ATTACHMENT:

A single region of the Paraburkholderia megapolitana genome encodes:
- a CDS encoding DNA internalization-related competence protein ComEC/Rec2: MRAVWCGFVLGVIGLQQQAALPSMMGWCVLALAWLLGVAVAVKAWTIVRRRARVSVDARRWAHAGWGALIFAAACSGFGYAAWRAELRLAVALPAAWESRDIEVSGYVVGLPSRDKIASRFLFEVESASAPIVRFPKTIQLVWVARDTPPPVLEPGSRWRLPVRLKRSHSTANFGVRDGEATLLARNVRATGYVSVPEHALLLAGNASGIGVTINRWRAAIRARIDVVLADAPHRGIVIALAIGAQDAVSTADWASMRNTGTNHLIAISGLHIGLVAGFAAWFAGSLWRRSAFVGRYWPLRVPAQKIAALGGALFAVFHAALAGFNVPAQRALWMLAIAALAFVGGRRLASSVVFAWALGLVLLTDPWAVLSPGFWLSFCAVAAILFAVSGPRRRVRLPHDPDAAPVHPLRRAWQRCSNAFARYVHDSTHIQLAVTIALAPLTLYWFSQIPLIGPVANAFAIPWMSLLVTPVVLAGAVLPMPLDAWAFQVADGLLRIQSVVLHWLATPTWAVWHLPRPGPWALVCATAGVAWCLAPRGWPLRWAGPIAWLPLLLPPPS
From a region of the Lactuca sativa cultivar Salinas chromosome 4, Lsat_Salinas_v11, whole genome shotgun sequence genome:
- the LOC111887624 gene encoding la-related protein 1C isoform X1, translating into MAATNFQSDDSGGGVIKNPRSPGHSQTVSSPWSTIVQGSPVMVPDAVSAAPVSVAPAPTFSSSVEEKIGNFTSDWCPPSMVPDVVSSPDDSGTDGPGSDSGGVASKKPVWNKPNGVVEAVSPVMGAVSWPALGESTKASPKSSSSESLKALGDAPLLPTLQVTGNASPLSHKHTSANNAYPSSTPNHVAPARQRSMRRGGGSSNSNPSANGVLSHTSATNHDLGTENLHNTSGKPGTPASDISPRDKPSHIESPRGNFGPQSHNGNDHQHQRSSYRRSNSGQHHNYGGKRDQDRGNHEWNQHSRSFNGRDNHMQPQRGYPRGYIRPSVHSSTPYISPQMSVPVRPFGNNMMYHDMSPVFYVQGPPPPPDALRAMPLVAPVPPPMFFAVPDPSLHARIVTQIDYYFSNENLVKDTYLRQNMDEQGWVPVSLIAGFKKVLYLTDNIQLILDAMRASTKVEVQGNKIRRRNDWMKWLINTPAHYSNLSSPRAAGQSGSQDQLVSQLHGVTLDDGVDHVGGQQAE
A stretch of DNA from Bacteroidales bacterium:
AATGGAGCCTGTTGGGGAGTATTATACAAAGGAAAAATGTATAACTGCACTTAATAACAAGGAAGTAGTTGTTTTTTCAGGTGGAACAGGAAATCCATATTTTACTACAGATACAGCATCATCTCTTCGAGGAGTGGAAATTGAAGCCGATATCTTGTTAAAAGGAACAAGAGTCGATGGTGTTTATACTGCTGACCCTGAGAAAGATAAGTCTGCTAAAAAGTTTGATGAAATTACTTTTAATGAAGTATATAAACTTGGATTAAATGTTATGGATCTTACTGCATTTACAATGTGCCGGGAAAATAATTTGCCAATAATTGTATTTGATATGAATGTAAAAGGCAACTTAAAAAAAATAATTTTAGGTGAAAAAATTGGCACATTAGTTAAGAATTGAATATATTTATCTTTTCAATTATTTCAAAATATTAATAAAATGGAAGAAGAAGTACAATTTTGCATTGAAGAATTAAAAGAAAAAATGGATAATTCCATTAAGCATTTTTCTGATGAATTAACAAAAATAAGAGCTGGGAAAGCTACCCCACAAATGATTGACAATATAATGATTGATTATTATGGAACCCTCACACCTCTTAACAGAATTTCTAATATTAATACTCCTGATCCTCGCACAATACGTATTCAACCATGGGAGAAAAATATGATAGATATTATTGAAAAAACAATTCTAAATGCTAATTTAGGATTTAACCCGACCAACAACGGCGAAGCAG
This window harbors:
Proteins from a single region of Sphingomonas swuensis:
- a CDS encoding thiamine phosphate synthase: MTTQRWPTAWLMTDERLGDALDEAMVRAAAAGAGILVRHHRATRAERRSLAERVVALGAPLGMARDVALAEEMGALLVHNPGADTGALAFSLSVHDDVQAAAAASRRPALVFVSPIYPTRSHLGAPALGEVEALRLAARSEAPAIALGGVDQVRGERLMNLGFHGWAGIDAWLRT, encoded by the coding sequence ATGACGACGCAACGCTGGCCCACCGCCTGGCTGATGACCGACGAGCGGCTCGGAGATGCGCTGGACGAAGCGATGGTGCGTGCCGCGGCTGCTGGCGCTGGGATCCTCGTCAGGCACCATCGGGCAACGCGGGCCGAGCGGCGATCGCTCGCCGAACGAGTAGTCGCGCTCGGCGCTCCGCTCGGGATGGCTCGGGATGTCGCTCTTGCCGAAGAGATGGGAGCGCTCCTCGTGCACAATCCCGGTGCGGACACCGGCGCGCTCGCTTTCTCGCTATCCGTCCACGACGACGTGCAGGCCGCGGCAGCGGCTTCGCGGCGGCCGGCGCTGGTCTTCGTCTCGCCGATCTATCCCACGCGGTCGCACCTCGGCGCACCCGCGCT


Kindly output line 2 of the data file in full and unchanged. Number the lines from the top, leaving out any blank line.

- a CDS encoding DNA internalization-related competence protein ComEC/Rec2: MRAVWCGFVLGVIGLQQQAALPSMMGWCVLALAWLLGVAVAVKAWTIVRRRARVSVDARRWAHAGWGALIFAAACSGFGYAAWRAELRLAVALPAAWESRDIEVSGYVVGLPSRDKIASRFLFEVESASAPIVRFPKTIQLVWVARDTPPPVLEPGSRWRLPVRLKRSHSTANFGVRDGEATLLARNVRATGYVSVPEHALLLAGNASGIGVTINRWRAAIRARIDVVLADAPHRGIVIALAIGAQDAVSTADWASMRNTGTNHLIAISGLHIGLVAGFAAWFAGSLWRRSAFVGRYWPLRVPAQKIAALGGALFAVFHAALAGFNVPAQRALWMLAIAALAFVGGRRLASSVVFAWALGLVLLTDPWAVLSPGFWLSFCAVAAILFAVSGPRRRVRLPHDPDAAPVHPLRRAWQRCSNAFARYVHDSTHIQLAVTIALAPLTLYWFSQIPLIGPVANAFAIPWMSLLVTPVVLAGAVLPMPLDAWAFQVADGLLRIQSVVLHWLATPTWAVWHLPRPGPWALVCATAGVAWCLAPRGWPLRWAGPIAWLPLLLPPPS